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Finnair reveals new ‘AirLounge’ long-haul Business Class seats

Finnair is rolling out a tip-to-tail cabin product renewal on its long-haul jets, including an innovative new Business Class seat.

Oneworld carrier Finnair, which currently operates four times weekly quarantine-free flights from Helsinki to Singapore as part of the Vaccinated Travel Lane (VTL) programme, has revealed a brand new Business Class cabin product for its Airbus A330 and A350 fleets.


The Nordic airline has become the launch customer for the Collins Aerospace ‘AirLounge’ concept, with the new cabins set to be retrofitted to all 25 of its existing long-haul Airbus A330s and A350s, and on two further factory-fresh A350s from Airbus, arriving in 2024 and 2025.

The concept for the product, which takes the form of a 3D shell inspired by residential lounge furniture, was by design consultants PriestmanGoode, who worked on the Qatar Airways Qsuite, and Tangerine, who revamped Finnair’s international lounge at Helsinki.

Finnair’s new long-haul Business Class ‘AirLounge’ seat. (Photo: Finnair)

The EUR 200m (S$306m) product investment will also see the airline launch its first ever Premium Economy Class cabin on these long-haul aircraft, while Economy Class also benefits from lighter seats with improved connectivity and entertainment systems.

The rollout is expected to be completed by the end of 2023.

‘AirLounge’ Business Class seat

The biggest innovation from Finnair in this product reveal is undoubtedly its new AirLounge Business Class concept, which the carrier says “is not a traditional aircraft seat, but takes inspiration from lounge furniture”.

“Enjoy furniture-like comfort with our entirely new Collins’ AirLounge seat that amplifies your personal space and freedom to move with its innovative contoured shell design. The seat offers you the best-in-class sleep comfort by turning into a spacious lay-flat bed with a proper mattress pad and exclusive Marimekko design textiles.”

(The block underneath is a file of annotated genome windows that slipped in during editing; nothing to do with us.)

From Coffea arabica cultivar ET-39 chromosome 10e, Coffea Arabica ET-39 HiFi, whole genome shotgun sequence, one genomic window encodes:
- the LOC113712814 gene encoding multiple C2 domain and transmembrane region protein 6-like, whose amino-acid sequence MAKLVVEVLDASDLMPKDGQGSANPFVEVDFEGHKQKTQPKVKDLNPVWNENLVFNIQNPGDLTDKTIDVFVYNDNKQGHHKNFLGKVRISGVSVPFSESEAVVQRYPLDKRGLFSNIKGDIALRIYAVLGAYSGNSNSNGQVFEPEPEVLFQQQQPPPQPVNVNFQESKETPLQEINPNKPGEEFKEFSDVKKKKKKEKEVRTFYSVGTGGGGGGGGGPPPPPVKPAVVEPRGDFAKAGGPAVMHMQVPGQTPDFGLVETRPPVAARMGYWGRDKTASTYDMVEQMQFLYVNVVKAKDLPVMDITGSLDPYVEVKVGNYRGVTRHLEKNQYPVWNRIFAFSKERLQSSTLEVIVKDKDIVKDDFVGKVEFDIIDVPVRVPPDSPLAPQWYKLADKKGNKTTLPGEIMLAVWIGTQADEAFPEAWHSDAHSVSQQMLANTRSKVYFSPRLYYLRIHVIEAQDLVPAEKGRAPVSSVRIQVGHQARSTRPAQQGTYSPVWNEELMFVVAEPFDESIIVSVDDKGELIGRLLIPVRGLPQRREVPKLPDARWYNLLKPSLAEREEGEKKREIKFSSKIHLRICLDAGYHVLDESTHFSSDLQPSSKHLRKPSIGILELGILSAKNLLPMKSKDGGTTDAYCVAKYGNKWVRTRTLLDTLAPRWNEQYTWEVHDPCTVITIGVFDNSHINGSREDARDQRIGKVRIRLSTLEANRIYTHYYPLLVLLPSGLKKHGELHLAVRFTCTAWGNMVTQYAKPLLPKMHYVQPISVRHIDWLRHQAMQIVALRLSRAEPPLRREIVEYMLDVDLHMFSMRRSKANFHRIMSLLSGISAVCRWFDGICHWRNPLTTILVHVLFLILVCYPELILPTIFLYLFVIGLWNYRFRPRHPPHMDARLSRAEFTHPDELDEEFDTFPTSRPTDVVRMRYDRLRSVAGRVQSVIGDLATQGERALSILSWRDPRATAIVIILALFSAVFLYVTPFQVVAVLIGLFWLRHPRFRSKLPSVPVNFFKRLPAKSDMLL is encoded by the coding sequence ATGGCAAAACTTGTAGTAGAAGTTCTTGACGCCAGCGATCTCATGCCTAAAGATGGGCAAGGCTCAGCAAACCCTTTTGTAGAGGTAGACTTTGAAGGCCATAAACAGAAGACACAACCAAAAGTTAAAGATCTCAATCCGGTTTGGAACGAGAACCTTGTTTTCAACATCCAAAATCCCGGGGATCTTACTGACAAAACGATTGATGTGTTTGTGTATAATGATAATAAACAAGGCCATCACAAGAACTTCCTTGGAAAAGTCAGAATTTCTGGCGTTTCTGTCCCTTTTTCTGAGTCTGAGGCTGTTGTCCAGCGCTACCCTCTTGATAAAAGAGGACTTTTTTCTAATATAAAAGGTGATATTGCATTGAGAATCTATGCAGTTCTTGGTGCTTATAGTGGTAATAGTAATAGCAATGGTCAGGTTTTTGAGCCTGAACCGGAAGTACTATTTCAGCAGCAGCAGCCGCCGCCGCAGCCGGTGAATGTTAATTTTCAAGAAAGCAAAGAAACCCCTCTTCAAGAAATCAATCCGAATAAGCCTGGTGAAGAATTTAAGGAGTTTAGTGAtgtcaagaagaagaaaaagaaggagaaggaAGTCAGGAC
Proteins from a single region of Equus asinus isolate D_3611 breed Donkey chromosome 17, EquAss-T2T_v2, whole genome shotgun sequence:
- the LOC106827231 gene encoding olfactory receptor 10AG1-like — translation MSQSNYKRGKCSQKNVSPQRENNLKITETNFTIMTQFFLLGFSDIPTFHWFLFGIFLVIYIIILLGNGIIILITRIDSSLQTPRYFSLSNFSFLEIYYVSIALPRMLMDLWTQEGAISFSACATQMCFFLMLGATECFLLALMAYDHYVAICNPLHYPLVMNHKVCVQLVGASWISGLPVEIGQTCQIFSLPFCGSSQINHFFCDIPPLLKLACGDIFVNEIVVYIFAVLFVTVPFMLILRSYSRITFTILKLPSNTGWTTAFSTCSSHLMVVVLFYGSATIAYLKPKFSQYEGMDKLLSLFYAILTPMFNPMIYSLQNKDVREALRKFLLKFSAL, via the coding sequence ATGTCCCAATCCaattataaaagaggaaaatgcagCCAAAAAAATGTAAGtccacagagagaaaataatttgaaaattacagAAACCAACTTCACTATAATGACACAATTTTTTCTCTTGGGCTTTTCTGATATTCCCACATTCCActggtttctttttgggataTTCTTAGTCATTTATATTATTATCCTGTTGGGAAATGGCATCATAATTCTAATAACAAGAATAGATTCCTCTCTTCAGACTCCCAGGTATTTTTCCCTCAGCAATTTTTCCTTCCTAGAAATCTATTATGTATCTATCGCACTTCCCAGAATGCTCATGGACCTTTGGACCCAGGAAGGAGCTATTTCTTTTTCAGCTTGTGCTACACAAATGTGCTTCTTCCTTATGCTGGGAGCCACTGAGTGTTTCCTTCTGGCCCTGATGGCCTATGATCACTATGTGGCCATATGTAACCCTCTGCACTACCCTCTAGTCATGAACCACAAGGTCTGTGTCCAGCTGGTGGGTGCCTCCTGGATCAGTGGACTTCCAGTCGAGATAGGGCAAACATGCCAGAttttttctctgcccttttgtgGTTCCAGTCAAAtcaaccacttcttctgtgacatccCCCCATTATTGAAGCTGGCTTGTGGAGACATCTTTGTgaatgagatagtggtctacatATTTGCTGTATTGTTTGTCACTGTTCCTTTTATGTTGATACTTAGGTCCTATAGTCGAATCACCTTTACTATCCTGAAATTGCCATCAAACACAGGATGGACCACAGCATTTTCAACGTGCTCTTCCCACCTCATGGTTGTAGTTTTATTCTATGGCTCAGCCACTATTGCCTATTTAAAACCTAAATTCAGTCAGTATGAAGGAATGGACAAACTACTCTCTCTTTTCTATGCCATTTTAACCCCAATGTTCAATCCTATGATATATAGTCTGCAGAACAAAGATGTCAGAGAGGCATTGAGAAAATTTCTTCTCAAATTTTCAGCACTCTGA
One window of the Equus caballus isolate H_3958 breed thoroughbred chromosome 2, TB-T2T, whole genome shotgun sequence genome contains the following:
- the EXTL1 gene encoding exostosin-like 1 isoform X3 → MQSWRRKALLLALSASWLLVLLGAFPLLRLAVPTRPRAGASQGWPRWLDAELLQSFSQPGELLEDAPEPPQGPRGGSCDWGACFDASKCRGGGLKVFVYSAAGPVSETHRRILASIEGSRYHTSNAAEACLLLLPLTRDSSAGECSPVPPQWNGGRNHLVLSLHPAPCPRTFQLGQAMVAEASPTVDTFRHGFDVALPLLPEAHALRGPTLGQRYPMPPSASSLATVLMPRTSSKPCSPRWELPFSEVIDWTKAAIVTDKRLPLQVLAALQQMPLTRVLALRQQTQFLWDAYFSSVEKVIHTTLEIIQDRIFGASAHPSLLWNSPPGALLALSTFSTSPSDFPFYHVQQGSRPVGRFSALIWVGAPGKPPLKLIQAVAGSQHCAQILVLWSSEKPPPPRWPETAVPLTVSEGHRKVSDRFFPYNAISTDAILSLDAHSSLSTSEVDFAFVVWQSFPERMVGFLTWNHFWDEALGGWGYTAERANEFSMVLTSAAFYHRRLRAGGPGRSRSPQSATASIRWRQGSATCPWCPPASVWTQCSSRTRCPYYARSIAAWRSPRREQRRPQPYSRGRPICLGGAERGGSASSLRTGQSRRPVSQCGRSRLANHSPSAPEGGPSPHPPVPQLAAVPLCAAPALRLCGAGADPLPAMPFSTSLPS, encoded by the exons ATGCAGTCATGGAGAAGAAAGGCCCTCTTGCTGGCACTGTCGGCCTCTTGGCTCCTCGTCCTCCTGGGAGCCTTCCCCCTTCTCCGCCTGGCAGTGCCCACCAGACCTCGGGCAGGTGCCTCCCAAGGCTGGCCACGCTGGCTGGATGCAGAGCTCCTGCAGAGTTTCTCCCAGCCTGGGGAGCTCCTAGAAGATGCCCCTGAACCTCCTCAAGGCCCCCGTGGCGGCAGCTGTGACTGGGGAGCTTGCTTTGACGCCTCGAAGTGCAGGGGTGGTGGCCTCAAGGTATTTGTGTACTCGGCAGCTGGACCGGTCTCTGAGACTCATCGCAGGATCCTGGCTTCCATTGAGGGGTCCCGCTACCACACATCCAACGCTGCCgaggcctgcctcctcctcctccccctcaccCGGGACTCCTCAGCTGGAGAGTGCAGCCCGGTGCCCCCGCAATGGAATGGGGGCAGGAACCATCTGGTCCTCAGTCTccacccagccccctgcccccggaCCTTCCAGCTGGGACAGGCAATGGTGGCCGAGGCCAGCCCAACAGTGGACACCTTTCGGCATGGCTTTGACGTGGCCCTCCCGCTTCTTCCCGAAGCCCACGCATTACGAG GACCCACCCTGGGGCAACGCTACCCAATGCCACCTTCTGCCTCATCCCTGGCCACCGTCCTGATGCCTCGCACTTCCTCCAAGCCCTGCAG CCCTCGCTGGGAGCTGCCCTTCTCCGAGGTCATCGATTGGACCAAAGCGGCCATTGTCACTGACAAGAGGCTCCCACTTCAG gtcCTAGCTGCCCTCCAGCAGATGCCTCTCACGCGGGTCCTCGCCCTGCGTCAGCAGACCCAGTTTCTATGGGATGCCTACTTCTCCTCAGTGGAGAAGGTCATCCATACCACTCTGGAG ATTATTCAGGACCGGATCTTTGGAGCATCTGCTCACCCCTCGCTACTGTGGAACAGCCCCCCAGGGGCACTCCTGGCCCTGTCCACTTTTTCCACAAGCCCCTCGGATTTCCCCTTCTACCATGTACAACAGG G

The revamp will first be apparent at the main aircraft entrance for all passengers (Door 2), with a reimagined reception area incorporating a bar counter for in-flight refreshments, designed for Finnair by AIM Altitude Aerospace.

New Finnair Airbus A350 mid galley, the main entrance for all passengers. (Photo: Finnair)

On the Airbus A350s there will then be 30 seats in the forward cabin section in a 1-2-1 layout, with seven rows of window seats and eight middle pairs.

New Airbus A350 forward cabin, with 30 AirLounge Business Class seats. (Photo: Finnair)

A further 13 Business Class seats are located in an intimate three-row mini-cabin behind the mid galley on some A350s configured with a more premium-heavy configuration.

At first glance the question you may ask… “where is the seat?”

Window seat 4A on the newly configured A350. (Photo: Finnair)

The strange (or should we say ‘innovative’) thing about this product is that there is no traditional reclining seat as such – the padded shell itself is the seat.


This is designed to allow you to position yourself at a wide variety of different angles, rest your feet on the ottoman or use extendable infill panels to create a large flat surface. Pillows are provided to offer support in various seating positions.

“By doing away with complicated seat mechanisms and using 3D curved shells, we’re able to provide a larger flexible living space. This allows you to move more freely and take up different positions that traditional aircraft seats do not allow.”

David Kondo, Finnair Customer Experience
Various seating positions demonstrated in the new Business Class seat. (Photo: Finnair)

It’s certainly a different concept which we look forward to trying, but it reminds us of the difficulty we always had finding a comfortable seating position in Singapore Airlines’ huge 2006 Business Class seats, which have now been retired.

Let’s see how this one compares once we manage a trip.

For couples, the middle seat pairs in Business Class (‘D’ and ‘H’ seats at each row) look to offer a sociable experience, without having to lean too far forwards to have a conversation with one another, like you do in the current Finnair Business Class seat.

Business Class middle seats. (Photo: Finnair)

Don’t worry too much though – middle seat pairs can be effectively segregated with a full-height extendable divider, providing your own cocoon in case you’re flying alongside a stranger in one of the ‘D’ or ‘H’ seats.

Middle seat divider. (Photo: Finnair)

Privacy in all Business Class seats is enhanced with high seat backs and side wings.

Business Class bed

In bed mode, a key feature for travelers on long-haul routes, things start to become more conventional with seat panels raising to form a fully flat surface, with a mattress and duvet provided.